Woman in Bronze
Effa Manley is the only woman to be inducted into the Baseball Hall of Fame
COOPERSTOWN, N.Y. – When one strolls through the Hall of Fame Gallery in Cooperstown, he or she will discover the stories of 295 (soon to be 297 when Barry Larkin and Ron Santo earn their plaques in July) of the most outstanding individuals who ever took part in our National Pastime.
Yet, one plaque in particular might stand out to the unfamiliar visitor – that of Effa Manley.
In 2006, Manley joined 16 other individuals from the Negro Leagues – and the era preceding them in African-American baseball – in earning election to the National Baseball Hall of Fame. In achieving this, Manley became the first woman ever inducted, an honor befitting someone who always demanded to be heard.
In the baseball world, Manley earned a reputation for running one of the most professional operations in all of the Negro Leagues. Along with her husband Abe, Manley owned the Newark Eagles from 1936-1948. While Abe provided the finances for the club, Effa ran the business side of the organization.
Operating in a world dominated by men, Manley demanded the most of her players, and fought for better living and travel conditions for them. She also provided Newark with top-quality baseball – as the Eagles consistently finished in the top half of the division, and won the Negro League World Series in 1946.
When Major League Baseball finally integrated a year later, Effa did not fade quietly into the background. Instead, she became a thorn in the side of Major League executives, demanding that Negro League teams receive compensation for the loss of their players to Major League clubs. In selling Eagles’ stars Larry Doby and Monte Irvin to the Indians and Giants, Manley established an important precedent – Major League teams should respect the contracts of Negro League clubs.
Manley’s influence spread beyond the game of baseball, as she became heavily involved with the civil rights movement. In the early 1930s Manley helped organize a boycott against stores in Harlem that refused to hire African Americans. Later, she utilized her position with the Eagles to continue the struggle, sponsoring protest marches and hosting benefit days at the ballpark, including holding an Anti-Lynching Day. She even served as the treasurer and a board member for the Newark Chapter of the National Association for the Advancement of Colored People (NAACP).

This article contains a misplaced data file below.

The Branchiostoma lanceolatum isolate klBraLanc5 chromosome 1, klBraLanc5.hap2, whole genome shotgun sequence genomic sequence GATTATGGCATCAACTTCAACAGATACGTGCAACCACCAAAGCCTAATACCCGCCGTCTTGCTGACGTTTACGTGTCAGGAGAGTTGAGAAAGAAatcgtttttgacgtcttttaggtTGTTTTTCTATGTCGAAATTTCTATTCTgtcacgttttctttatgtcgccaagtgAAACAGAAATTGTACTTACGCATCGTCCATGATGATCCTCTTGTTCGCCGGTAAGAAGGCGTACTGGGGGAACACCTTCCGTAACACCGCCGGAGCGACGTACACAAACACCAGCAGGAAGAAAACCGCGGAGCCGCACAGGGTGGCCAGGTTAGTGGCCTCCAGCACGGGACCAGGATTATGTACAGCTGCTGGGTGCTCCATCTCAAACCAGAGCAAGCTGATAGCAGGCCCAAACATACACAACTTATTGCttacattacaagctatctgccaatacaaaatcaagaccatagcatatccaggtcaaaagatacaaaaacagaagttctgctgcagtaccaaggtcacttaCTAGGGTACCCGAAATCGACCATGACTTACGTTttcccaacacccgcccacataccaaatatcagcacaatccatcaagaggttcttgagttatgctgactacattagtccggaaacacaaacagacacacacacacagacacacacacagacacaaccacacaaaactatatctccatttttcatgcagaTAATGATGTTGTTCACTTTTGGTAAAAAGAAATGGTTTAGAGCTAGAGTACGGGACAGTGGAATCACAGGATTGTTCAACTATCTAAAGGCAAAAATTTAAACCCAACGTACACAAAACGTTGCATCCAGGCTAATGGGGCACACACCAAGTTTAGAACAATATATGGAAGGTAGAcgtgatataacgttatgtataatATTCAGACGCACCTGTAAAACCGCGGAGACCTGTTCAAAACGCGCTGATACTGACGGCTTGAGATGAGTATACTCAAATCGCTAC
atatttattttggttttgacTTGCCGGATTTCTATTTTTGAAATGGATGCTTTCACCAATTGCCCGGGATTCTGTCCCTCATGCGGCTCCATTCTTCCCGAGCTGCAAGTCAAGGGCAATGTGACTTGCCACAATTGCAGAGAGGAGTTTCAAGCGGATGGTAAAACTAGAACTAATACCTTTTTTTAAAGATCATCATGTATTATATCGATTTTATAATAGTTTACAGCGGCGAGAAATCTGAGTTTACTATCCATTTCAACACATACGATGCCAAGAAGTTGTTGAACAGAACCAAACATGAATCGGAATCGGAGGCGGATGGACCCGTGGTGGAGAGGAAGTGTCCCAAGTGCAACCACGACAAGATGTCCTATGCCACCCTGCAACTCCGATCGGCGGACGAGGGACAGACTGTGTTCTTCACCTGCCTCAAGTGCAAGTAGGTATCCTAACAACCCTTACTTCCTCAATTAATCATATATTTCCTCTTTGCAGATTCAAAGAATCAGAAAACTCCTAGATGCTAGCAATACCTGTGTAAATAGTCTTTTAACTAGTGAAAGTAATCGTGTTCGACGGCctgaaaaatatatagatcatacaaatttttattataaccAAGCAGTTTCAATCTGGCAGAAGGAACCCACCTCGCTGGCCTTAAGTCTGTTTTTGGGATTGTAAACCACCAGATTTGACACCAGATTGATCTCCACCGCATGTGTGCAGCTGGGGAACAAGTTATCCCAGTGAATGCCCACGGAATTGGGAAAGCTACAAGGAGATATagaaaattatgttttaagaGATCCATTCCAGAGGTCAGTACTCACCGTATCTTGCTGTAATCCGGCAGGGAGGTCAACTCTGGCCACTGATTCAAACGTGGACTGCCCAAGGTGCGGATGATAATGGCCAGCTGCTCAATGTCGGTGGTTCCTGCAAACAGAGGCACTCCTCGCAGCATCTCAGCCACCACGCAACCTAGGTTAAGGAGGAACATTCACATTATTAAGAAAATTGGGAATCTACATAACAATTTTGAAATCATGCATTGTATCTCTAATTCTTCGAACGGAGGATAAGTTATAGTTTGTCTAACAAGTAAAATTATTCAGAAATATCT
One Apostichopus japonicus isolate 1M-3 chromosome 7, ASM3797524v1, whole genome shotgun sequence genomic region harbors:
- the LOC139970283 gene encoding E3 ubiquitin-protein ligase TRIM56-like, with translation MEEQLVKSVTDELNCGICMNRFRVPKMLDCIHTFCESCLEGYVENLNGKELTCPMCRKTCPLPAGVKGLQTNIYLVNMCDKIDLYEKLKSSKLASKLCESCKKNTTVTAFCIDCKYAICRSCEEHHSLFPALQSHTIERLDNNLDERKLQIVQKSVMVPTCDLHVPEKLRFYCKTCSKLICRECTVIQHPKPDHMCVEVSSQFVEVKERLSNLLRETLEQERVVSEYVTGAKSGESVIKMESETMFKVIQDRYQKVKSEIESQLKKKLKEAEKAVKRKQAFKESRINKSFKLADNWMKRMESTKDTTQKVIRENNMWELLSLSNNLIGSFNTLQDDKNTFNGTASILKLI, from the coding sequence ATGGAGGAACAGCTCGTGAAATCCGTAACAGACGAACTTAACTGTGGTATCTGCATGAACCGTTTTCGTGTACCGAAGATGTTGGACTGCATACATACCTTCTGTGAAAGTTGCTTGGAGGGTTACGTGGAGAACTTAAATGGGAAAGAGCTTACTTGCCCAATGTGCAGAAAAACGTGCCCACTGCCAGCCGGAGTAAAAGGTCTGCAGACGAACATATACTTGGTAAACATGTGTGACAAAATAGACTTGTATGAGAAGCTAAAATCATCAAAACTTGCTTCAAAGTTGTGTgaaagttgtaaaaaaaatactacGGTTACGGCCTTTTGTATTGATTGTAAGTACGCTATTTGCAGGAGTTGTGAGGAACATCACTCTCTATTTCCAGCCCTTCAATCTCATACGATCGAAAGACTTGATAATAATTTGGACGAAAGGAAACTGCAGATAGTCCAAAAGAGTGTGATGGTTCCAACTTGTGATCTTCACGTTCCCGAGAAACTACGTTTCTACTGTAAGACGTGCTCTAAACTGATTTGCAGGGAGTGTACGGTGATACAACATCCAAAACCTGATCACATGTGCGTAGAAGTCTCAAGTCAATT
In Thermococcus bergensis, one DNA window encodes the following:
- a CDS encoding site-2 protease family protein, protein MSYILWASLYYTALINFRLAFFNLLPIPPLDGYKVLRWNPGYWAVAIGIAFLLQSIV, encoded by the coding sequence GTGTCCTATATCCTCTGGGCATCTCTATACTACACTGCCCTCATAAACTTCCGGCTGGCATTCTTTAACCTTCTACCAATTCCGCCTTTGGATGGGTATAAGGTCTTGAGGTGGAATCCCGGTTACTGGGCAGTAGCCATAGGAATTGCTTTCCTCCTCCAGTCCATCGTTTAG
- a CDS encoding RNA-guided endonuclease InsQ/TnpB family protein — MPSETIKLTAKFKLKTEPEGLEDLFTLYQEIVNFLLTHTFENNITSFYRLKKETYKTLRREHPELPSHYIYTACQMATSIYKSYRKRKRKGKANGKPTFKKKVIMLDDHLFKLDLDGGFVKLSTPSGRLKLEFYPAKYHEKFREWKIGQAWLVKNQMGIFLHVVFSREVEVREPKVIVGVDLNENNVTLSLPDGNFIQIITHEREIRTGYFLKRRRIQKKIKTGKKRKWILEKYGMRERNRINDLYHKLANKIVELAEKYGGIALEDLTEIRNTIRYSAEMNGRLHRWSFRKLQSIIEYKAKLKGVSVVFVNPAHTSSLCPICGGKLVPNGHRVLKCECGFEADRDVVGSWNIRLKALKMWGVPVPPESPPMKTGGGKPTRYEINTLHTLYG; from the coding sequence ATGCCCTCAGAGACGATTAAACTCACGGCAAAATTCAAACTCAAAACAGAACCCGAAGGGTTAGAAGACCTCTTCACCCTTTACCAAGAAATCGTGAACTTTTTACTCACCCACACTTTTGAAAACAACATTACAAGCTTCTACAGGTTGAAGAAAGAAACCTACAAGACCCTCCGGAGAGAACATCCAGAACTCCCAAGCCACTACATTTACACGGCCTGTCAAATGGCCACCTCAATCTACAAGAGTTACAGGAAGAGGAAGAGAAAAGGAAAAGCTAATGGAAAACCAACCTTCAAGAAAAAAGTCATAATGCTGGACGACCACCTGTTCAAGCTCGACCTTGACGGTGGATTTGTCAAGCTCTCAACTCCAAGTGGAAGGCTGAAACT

For much of her life, Manley kept her own scrapbook, which now resides in the archives of the National Baseball Hall of Fame. Flipping through the scrapbook gives one a glimpse into Manley’s mind – what events in her life did she find important? The scrapbook is filled with articles about the Eagles, about her husband Abe, and about her own role in managing the team. The scrapbook also contains articles outside the realm of baseball, and of equal importance to Manley, such as an August, 1934 article from the New York Age announcing the success of Manley’s Harlem boycott, and the hiring of African Americans by the stores targeted.
In her later years, Manley fought for a greater representation of Negro Leaguers among those enshrined in the National Baseball Hall of Fame. It is only fitting that her talents as a baseball executive, her struggle on behalf of civil rights, and her commitment to honoring the legacy of the Negro Leagues, eventually earned her the honor of becoming the first woman to have a plaque residing in baseball’s holiest shrine.
Steve Light is the manager of museum programs for the National Baseball Hall of Fame and Museum